Ditchley’s first conference of the new season addressed Latin America, a region which perhaps features less often than it should on the Ditchley agenda. We set ourselves an ambitious target in looking at the region as a whole and, in particular, at its potential in global terms over the coming decade. We had a productive mix of perspectives at the table, from both South and North America and from Europe, but there were inevitably some gaps from such a diverse region and Central America was inadequately covered. There was even a short debate about whether Latin America could be regarded as a coherent unit, given the varied characteristics of the countries covered; and it was noted that Brazil thinks firmly of “South America” rather than “Latin America”. But that did not prevent us from getting into some interesting substance, the detail of which does not receive justice from this summary.
There were plenty of participants who felt that, even as a distinctive region, there were chaotic elements in its makeup. We recalled the variety of perspectives over the decades: from the 1950s, that Latin America would go communist; from the 1970s, that it would relapse into military rule; from the 1980s, that the Washington consensus would dominate; from the 1990s, that the world would pass it by. It was a positive sign that we were now trying to calculate Latin America’s potential, with the feeling that globalisation, even if it seemed to have favoured Asia first, would bring some distinct advantages to Latin America.
There were some good insights into the characteristics of the region. Most participants thought it relevant to regard the Latin American architecture as comprised of three main parts: a US hub in the north, with Mexico, Central America and the Caribbean, as well as Canada, as the spokes; a less distinct hub-and-spoke structure in South America, with Brazil at the centre and Argentina, Uruguay, Paraguay, Bolivia and to some extent Peru as the spokes; and a distinct Pacific fringe with a more global and liberal trade orientation than elsewhere, revolving around Chile, Peru and Colombia, with its own approach to APEC and to the US. This left Venezuela to be placed and it was an important feature particularly of our political discussion. But we felt it right not to be obsessed by the populist political trends in Venezuela and Bolivia.
Addressing the politics of the region, participants felt it right to focus on three particular areas essential for political stability and effective democratic governance: the capacities of the state, the problems of exclusion and the need for accountability. Governments were criticised not just for the failure consistently to produce and implement the right policies, but also for a low degree of political will to do so. There seemed to be no clear vision of the public interest. When nearly all the countries of the region still had so much to do to produce developed infrastructures, security, justice, good education/healthcare systems and solid government revenues, the prevailing characteristics were too often unprofessional bureaucracies, widespread corruption, incomplete economic reforms, uncontrolled violence and crime and powerfully selfish cliques and informal organisations.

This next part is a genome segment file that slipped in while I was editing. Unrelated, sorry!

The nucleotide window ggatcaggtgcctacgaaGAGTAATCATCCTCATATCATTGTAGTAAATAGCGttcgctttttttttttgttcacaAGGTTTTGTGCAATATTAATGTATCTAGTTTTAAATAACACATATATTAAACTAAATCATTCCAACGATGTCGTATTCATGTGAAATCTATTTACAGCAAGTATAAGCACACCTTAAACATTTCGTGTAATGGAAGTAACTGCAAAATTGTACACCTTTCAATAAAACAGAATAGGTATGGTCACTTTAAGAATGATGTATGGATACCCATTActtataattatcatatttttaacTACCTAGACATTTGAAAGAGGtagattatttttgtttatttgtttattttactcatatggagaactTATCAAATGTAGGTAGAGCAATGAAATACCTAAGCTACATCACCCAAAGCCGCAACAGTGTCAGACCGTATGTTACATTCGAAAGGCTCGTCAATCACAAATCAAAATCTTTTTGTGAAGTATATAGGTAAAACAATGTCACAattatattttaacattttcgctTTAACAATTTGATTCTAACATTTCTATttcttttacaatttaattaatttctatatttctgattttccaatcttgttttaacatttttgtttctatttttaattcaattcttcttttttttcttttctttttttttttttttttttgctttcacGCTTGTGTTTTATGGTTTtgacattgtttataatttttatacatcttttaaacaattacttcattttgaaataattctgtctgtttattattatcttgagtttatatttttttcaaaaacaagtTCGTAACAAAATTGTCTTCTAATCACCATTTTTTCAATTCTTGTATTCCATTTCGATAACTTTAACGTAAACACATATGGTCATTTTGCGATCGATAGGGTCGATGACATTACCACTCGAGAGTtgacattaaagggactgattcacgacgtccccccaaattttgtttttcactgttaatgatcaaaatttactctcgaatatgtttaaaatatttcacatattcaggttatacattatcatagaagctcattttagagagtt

This intractability of the elites to work in the public interest reinforced the second problem, that of exclusion. With distribution systems failing to bring the benefits of economic growth to the less well-off, there was a danger that new actors would increasingly challenge the status quo. We discussed the need for the establishment of a new social contract that recognised the economic and social changes brought on by globalisation and the greater potential of previously excluded groups to assert their interests. Participants were disappointed in the role of the traditional political parties, which were becoming increasingly irrelevant in the new environment. In their place social mobilisation was taking place, although the inability of the new movements so far to find solutions to the broader political conflicts made us doubt their real effectiveness.
We addressed the issue of accountability with some hesitation, not least as there was no Spanish word for it. No new state capacity or inclusive social contract would work consistently without it. But the political and judicial structures were still weak and the media were on the whole not constructive players. Economic considerations trumped investigative journalism and the elites were able to keep new ideas at bay. Gradually civil society was beginning to exert a force and this might be worth watching in the years ahead. Nevertheless this area would continue to be a crucial challenge for Latin American democracies.
Other positive trends could be noted in the bolsa familia in Brazil, in the gradual redistribution of resources in Mexico to the poorer classes and in the holistic approach taken in Medellin, Colombia, where new government programmes were introducing greater reform momentum. These were examples of state capacity and political will coming together which it would be good to see replicated elsewhere. Other useful trends involved campaign finance reform, lobbying regulations and freedom of information acts, which it was hoped would have some effect on corruption. Perhaps the most important instrument in this whole area was tax reform, if it could be used to promote a fairer distribution of resources. But it was still too early to say where some of the new approaches would take firm root. The global economic crisis, to the extent that it directly affected Latin America, would not help.